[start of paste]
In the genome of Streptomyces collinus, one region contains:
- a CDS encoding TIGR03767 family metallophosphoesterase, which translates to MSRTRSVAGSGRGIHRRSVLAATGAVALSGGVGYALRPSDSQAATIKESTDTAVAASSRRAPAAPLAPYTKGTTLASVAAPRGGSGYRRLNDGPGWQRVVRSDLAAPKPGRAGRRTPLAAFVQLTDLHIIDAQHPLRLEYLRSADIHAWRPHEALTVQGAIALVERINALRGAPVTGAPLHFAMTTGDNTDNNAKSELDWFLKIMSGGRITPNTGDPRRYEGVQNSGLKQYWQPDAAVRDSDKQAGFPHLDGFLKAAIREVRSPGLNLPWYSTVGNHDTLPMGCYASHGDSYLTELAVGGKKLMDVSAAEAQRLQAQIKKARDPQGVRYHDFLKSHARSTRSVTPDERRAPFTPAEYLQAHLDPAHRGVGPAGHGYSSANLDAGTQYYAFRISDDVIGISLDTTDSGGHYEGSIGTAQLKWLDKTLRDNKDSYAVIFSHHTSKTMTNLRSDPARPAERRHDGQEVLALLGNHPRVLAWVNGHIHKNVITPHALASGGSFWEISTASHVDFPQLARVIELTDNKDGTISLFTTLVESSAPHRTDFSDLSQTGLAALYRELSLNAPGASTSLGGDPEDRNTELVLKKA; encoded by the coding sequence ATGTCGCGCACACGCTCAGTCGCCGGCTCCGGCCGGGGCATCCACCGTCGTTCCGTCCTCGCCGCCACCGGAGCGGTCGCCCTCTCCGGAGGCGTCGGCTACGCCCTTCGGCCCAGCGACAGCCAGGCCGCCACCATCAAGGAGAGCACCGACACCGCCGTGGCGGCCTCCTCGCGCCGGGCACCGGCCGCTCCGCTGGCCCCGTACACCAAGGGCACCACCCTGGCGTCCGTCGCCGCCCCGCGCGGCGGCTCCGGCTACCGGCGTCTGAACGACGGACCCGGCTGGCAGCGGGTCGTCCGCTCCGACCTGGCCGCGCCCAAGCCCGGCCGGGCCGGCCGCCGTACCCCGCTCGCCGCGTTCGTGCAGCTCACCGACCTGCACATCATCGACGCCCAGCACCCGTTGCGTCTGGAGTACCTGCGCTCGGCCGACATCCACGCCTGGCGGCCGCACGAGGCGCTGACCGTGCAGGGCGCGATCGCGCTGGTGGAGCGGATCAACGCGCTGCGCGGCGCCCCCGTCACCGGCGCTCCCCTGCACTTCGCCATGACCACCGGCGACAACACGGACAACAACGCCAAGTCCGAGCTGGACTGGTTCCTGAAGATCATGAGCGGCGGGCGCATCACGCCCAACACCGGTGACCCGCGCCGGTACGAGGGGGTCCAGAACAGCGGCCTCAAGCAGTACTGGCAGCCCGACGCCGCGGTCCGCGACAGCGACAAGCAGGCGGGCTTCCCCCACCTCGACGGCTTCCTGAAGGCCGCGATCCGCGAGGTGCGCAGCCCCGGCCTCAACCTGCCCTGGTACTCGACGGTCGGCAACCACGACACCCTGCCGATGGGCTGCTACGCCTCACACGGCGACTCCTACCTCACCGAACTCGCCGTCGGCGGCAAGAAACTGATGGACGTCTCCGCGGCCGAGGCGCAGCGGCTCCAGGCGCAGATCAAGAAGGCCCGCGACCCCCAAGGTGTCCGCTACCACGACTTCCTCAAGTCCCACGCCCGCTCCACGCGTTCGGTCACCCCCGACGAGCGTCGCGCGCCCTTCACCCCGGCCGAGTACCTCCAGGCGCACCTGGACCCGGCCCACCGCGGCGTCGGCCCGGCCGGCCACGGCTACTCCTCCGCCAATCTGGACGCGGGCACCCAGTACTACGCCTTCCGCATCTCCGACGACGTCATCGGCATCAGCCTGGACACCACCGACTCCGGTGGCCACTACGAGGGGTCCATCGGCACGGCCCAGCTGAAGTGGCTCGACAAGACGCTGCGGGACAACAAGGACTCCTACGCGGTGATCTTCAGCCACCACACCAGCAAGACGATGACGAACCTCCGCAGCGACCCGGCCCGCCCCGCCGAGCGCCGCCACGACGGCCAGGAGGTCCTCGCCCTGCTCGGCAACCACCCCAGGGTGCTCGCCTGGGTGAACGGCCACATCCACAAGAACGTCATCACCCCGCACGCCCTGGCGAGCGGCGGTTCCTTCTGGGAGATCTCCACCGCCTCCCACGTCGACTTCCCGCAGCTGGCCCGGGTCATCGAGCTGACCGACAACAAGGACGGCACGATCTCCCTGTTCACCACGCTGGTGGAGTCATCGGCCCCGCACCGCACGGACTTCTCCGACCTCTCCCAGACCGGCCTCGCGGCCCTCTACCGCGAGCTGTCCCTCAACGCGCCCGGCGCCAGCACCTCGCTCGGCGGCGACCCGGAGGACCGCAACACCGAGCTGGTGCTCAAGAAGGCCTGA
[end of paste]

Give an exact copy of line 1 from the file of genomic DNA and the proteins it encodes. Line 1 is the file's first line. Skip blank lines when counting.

In the genome of Streptomyces collinus, one region contains: